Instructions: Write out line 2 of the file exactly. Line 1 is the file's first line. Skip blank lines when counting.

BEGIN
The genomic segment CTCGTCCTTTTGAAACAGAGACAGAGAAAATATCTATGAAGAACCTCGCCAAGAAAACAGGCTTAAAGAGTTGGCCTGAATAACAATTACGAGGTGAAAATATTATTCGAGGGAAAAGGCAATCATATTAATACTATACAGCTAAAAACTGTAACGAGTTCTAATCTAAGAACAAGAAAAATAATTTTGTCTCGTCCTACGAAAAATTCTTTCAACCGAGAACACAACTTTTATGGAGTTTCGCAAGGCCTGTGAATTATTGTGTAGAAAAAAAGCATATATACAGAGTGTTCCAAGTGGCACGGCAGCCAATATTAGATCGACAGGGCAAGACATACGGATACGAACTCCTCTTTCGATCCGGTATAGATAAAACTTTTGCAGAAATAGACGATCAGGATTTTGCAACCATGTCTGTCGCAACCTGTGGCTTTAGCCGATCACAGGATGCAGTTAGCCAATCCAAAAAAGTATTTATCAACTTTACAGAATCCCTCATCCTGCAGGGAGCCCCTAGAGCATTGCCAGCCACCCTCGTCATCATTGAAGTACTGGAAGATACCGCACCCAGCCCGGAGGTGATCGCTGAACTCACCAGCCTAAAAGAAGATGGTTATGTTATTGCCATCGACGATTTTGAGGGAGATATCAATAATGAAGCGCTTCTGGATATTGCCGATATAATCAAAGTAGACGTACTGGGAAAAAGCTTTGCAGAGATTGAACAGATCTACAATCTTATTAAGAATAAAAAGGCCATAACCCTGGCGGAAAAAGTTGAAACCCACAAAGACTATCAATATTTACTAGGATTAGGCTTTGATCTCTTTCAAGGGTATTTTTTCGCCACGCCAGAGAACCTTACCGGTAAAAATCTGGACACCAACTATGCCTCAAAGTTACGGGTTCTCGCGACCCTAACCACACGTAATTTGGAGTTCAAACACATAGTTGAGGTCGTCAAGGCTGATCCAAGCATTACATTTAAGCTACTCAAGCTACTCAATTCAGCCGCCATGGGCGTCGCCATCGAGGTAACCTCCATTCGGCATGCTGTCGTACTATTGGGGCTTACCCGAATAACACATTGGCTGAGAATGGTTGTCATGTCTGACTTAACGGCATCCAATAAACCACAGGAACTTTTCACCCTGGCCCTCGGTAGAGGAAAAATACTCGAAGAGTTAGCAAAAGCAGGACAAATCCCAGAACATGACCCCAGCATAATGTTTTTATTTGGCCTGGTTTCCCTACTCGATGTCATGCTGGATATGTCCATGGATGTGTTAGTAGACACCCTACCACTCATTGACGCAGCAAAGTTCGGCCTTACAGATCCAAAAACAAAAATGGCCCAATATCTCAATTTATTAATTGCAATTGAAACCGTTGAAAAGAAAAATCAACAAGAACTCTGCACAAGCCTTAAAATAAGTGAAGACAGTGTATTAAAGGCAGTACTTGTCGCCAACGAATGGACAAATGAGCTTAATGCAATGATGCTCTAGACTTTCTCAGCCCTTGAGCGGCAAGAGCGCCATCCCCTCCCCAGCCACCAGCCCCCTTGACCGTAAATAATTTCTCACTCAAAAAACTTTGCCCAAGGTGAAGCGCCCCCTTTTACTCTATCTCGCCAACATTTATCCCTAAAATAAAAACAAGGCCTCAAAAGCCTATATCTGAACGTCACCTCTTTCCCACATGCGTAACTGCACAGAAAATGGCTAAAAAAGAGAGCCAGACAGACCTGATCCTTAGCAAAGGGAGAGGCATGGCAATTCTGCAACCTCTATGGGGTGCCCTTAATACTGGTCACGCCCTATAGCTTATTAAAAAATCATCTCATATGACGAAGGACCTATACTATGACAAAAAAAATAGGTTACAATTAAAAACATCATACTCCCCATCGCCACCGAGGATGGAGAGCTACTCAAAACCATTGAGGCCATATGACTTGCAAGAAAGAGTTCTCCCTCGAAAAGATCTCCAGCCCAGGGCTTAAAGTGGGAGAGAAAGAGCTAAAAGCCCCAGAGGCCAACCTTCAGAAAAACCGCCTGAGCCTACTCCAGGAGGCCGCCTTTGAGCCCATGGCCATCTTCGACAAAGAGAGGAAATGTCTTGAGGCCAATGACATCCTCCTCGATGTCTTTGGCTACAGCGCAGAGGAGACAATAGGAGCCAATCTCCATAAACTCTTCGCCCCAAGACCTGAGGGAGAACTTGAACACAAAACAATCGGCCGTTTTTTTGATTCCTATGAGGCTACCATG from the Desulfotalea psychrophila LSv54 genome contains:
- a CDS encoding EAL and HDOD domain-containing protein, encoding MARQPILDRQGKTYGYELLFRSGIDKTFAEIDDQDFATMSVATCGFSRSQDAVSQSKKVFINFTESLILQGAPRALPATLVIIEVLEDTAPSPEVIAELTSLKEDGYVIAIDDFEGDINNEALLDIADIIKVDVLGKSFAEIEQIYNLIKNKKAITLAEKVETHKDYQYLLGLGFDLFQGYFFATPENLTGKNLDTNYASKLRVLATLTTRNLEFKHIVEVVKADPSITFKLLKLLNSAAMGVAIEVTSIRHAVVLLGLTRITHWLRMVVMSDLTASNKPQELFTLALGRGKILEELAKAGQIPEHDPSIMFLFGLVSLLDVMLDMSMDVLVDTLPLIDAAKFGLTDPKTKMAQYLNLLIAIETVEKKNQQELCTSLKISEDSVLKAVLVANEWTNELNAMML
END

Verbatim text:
- a CDS encoding EAL and HDOD domain-containing protein, encoding MARQPILDRQGKTYGYELLFRSGIDKTFAEIDDQDFATMSVATCGFSRSQDAVSQSKKVFINFTESLILQGAPRALPATLVIIEVLEDTAPSPEVIAELTSLKEDGYVIAIDDFEGDINNEALLDIADIIKVDVLGKSFAEIEQIYNLIKNKKAITLAEKVETHKDYQYLLGLGFDLFQGYFFATPENLTGKNLDTNYASKLRVLATLTTRNLEFKHIVEVVKADPSITFKLLKLLNSAAMGVAIEVTSIRHAVVLLGLTRITHWLRMVVMSDLTASNKPQELFTLALGRGKILEELAKAGQIPEHDPSIMFLFGLVSLLDVMLDMSMDVLVDTLPLIDAAKFGLTDPKTKMAQYLNLLIAIETVEKKNQQELCTSLKISEDSVLKAVLVANEWTNELNAMML